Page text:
Photobiology – scientific study of the interactions of light (technically, non-ionizing radiation) and living organisms. The field includes the study of photosynthesis, photomorphogenesis, visual processing, circadian rhythms, bioluminescence, and ultraviolet radiation effects.
Evolutionary developmental biology – field of biology that compares the developmental processes of different organisms to determine the ancestral relationship between them, and to discover how developmental processes evolved.
Paleobiology – discipline which combines the methods and findings of the natural science biology with the methods and findings of the earth science paleontology.
Paleoanthropology – the study of fossil evidence for human evolution, mainly using remains from extinct hominin and other primate species to determine the morphological and behavioral changes in the human lineage, as well as the environment in which human evolution occurred.
Paleontology – study of fossils and sometimes geographic evidence of prehistoric life.
Paleopathology – the study of pathogenic conditions observable in bones or mummified soft tissue, and on nutritional disorders, variation in stature or morphology of bones over time, evidence of physical trauma, or evidence of occupationally derived biomechanic stress.
Molecular neuroscience - studies the biology of the nervous system with molecular biology, molecular genetics, protein chemistry and related methodologies.
Neuroanatomy - study of the anatomy of nervous tissue and neural structures of the nervous system.
Neuroendocrinology - studies the interaction between the nervous system and the endocrine system, that is how the brain regulates the hormonal activity in the body.
Neuroethology - study of animal behavior and its underlying mechanistic control by the nervous system.
Neuroimmunology - study of the nervous system, and immunology, the study of the immune system.
Neuropharmacology - study of how drugs affect cellular function in the nervous system.
Neurophysiology - study of the function (as opposed to structure) of the nervous system.
Neuropsychology - studies the structure and function of the brain related to psychological processes and behaviors. The term is used most frequently with reference to studies of the effects of brain damage in humans and animals.
Systems neuroscience - studies the function of neural circuits and systems. It is an umbrella term, encompassing a number of areas of study concerned with how nerve cells behave when connected together to form neural networks.
Physiology – study of the internal workings of organisms.
Zoology – study of animals, including classification, physiology, development, and behavior. Subbranches include:
Arthropodology – biological discipline concerned with the study of arthropods, a phylum of animals that include the insects, arachnids, crustaceans and others that are characterized by the possession of jointed limbs.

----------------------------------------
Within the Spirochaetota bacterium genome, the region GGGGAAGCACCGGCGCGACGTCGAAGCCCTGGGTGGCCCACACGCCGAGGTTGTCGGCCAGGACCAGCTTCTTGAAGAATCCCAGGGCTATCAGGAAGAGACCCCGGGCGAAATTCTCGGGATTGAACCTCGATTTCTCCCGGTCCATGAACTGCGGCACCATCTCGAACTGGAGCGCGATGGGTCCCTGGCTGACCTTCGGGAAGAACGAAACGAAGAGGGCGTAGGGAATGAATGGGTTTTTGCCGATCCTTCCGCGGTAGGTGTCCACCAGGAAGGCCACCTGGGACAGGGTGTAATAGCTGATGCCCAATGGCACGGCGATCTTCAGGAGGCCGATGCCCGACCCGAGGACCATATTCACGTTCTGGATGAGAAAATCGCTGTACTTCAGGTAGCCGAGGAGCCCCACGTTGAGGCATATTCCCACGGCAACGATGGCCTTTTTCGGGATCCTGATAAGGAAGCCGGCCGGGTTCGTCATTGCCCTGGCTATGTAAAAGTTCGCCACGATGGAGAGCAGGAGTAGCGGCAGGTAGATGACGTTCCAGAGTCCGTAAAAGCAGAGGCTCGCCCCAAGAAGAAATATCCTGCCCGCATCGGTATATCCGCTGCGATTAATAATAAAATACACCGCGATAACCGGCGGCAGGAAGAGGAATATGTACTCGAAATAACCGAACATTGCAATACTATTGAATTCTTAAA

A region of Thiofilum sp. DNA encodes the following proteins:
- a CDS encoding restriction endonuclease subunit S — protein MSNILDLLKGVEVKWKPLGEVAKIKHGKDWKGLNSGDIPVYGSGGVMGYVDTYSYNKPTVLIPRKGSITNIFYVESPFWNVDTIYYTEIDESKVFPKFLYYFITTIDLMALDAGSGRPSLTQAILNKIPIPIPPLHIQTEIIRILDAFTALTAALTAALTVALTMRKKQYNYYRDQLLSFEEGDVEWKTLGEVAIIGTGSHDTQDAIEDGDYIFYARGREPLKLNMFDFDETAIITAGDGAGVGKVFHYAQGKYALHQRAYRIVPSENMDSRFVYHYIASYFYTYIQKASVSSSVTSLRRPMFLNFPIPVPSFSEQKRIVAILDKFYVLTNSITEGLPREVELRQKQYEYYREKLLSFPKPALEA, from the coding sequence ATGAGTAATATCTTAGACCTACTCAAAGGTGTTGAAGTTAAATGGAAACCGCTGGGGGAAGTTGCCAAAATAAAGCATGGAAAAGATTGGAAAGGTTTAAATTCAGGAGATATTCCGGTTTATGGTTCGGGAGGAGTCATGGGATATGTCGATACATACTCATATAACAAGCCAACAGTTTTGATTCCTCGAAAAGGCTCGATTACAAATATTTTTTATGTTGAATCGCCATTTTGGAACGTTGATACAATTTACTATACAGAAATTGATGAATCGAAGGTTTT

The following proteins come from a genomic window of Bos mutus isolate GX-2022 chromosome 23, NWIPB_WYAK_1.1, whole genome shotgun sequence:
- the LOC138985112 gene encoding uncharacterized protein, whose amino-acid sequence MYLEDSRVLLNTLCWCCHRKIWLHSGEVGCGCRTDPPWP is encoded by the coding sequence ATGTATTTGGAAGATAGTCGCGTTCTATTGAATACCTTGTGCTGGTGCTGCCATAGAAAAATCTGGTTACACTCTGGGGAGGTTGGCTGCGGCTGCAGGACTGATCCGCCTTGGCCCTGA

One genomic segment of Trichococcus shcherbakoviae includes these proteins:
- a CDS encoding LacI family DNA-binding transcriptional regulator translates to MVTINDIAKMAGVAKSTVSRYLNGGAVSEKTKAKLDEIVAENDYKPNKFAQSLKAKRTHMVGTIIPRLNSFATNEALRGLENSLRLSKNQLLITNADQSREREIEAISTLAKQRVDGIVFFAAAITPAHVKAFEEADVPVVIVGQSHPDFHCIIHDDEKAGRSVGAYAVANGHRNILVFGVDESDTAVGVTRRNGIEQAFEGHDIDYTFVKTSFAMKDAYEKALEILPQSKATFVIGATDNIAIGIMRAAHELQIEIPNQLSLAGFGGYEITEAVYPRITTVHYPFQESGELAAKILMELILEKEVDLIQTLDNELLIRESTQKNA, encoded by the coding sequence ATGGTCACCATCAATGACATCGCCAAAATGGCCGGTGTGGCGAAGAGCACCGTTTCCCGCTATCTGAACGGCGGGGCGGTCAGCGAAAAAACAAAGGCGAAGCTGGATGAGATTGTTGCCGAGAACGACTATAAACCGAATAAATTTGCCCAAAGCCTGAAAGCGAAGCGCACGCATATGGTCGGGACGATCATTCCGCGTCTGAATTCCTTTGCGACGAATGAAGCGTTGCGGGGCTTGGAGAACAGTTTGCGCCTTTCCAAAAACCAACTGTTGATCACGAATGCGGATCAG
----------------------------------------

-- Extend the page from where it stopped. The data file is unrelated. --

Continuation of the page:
Acarology – study of the taxon of arachnids that contains mites and ticks.
Arachnology – scientific study of spiders and related animals such as scorpions, pseudoscorpions, harvestmen, collectively called arachnids.
Herpetology – study of amphibians (including frogs, toads, salamanders, newts, and gymnophiona) and reptiles (including snakes, lizards, amphisbaenids, turtles, terrapins, tortoises, crocodilians, and the tuataras).
Batrachology – subdiscipline of herpetology concerned with the study of amphibians alone.
Ichthyology – study of fishes. This includes bony fishes (Osteichthyes), cartilaginous fishes (Chondrichthyes), and jawless fishes (Agnatha).
Malacology – branch of invertebrate zoology which deals with the study of the Mollusca (mollusks or molluscs), the second-largest phylum of animals in terms of described species after the arthropods.
Mammalogy – study of mammals, a class of vertebrates with characteristics such as homeothermic metabolism, fur, four-chambered hearts, and complex nervous systems. Mammalogy has also been known as "mastology," "theriology," and "therology." There are about 4,200 different species of animals which are considered mammals.
Cetology – branch of marine mammal science that studies the approximately eighty species of whales, dolphins, and porpoise in the scientific order Cetacea.
Human behavioral ecology – the study of behavioral adaptations (foraging, reproduction, ontogeny) from the evolutionary and ecologic perspectives (see behavioral ecology). It focuses on human adaptive responses (physiological, developmental, genetic) to environmental stresses.
Nematology – scientific discipline concerned with the study of nematodes, or roundworms.